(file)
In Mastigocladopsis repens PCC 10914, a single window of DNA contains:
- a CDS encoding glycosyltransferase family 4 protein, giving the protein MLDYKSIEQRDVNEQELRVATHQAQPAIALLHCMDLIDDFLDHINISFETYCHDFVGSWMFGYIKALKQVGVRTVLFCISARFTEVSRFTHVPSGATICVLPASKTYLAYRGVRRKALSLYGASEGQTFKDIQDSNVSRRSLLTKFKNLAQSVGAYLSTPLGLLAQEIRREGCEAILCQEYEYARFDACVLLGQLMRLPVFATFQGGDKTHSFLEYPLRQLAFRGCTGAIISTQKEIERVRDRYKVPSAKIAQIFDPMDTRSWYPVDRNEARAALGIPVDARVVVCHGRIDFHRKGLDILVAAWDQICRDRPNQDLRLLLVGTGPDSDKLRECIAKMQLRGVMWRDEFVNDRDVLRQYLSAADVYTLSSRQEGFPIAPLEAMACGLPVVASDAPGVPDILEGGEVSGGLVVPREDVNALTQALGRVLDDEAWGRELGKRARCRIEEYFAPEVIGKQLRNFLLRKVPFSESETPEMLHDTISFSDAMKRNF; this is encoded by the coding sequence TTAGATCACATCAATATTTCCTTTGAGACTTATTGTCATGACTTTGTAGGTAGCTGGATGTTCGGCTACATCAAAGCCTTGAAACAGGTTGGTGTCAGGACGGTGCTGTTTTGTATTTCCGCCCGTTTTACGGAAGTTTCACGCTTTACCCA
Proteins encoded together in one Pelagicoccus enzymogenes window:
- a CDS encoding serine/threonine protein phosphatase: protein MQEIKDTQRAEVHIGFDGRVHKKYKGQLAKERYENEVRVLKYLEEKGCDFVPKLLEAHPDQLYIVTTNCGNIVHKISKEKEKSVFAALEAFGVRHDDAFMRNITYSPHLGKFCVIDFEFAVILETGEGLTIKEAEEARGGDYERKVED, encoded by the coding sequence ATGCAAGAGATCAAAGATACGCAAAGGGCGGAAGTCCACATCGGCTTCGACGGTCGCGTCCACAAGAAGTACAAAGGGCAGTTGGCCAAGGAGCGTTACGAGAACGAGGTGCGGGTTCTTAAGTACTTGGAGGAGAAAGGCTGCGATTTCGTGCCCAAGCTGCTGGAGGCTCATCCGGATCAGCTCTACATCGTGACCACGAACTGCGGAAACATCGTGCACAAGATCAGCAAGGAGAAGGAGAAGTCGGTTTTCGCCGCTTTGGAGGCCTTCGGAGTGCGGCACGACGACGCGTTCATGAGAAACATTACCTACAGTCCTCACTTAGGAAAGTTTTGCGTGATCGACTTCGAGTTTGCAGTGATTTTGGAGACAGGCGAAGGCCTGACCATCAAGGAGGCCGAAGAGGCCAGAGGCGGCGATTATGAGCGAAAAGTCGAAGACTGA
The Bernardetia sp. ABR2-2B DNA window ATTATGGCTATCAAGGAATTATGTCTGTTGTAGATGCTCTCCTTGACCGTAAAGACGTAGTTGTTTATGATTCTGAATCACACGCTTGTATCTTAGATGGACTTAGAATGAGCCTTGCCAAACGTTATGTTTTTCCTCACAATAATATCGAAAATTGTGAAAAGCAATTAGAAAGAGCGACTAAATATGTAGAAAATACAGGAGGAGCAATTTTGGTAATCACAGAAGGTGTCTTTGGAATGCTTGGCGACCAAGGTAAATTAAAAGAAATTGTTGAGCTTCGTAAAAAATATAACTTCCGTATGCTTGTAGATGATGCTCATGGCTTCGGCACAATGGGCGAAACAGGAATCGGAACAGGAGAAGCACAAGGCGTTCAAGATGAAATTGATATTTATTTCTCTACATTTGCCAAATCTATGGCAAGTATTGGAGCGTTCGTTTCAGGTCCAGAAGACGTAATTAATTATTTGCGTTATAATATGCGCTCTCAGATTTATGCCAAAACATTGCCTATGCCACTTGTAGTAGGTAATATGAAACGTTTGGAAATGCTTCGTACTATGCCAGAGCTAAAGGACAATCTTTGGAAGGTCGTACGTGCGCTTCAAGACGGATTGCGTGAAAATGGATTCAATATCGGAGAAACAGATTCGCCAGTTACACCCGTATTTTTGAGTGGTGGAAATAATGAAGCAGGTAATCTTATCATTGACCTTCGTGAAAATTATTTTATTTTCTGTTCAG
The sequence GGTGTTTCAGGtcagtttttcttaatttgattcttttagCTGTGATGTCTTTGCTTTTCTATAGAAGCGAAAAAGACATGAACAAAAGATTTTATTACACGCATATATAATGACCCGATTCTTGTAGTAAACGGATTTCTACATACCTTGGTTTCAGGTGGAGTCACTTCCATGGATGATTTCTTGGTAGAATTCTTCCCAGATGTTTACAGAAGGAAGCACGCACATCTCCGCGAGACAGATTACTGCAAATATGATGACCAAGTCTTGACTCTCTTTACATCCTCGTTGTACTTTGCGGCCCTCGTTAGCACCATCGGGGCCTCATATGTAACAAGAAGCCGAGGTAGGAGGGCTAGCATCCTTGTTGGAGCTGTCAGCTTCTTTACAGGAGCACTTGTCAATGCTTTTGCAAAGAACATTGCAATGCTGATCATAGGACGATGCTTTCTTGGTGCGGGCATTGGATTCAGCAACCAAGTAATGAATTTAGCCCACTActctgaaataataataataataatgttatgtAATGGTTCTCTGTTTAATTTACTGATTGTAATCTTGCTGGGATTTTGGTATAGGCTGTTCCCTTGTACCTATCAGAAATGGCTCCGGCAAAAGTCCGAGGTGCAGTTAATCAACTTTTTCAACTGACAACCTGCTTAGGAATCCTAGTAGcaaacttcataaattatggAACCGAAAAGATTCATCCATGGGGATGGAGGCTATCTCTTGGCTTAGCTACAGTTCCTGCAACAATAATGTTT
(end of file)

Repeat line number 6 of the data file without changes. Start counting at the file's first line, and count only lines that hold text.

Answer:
The sequence GGTGTTTCAGGtcagtttttcttaatttgattcttttagCTGTGATGTCTTTGCTTTTCTATAGAAGCGAAAAAGACATGAACAAAAGATTTTATTACACGCATATATAATGACCCGATTCTTGTAGTAAACGGATTTCTACATACCTTGGTTTCAGGTGGAGTCACTTCCATGGATGATTTCTTGGTAGAATTCTTCCCAGATGTTTACAGAAGGAAGCACGCACATCTCCGCGAGACAGATTACTGCAAATATGATGACCAAGTCTTGACTCTCTTTACATCCTCGTTGTACTTTGCGGCCCTCGTTAGCACCATCGGGGCCTCATATGTAACAAGAAGCCGAGGTAGGAGGGCTAGCATCCTTGTTGGAGCTGTCAGCTTCTTTACAGGAGCACTTGTCAATGCTTTTGCAAAGAACATTGCAATGCTGATCATAGGACGATGCTTTCTTGGTGCGGGCATTGGATTCAGCAACCAAGTAATGAATTTAGCCCACTActctgaaataataataataataatgttatgtAATGGTTCTCTGTTTAATTTACTGATTGTAATCTTGCTGGGATTTTGGTATAGGCTGTTCCCTTGTACCTATCAGAAATGGCTCCGGCAAAAGTCCGAGGTGCAGTTAATCAACTTTTTCAACTGACAACCTGCTTAGGAATCCTAGTAGcaaacttcataaattatggAACCGAAAAGATTCATCCATGGGGATGGAGGCTATCTCTTGGCTTAGCTACAGTTCCTGCAACAATAATGTTT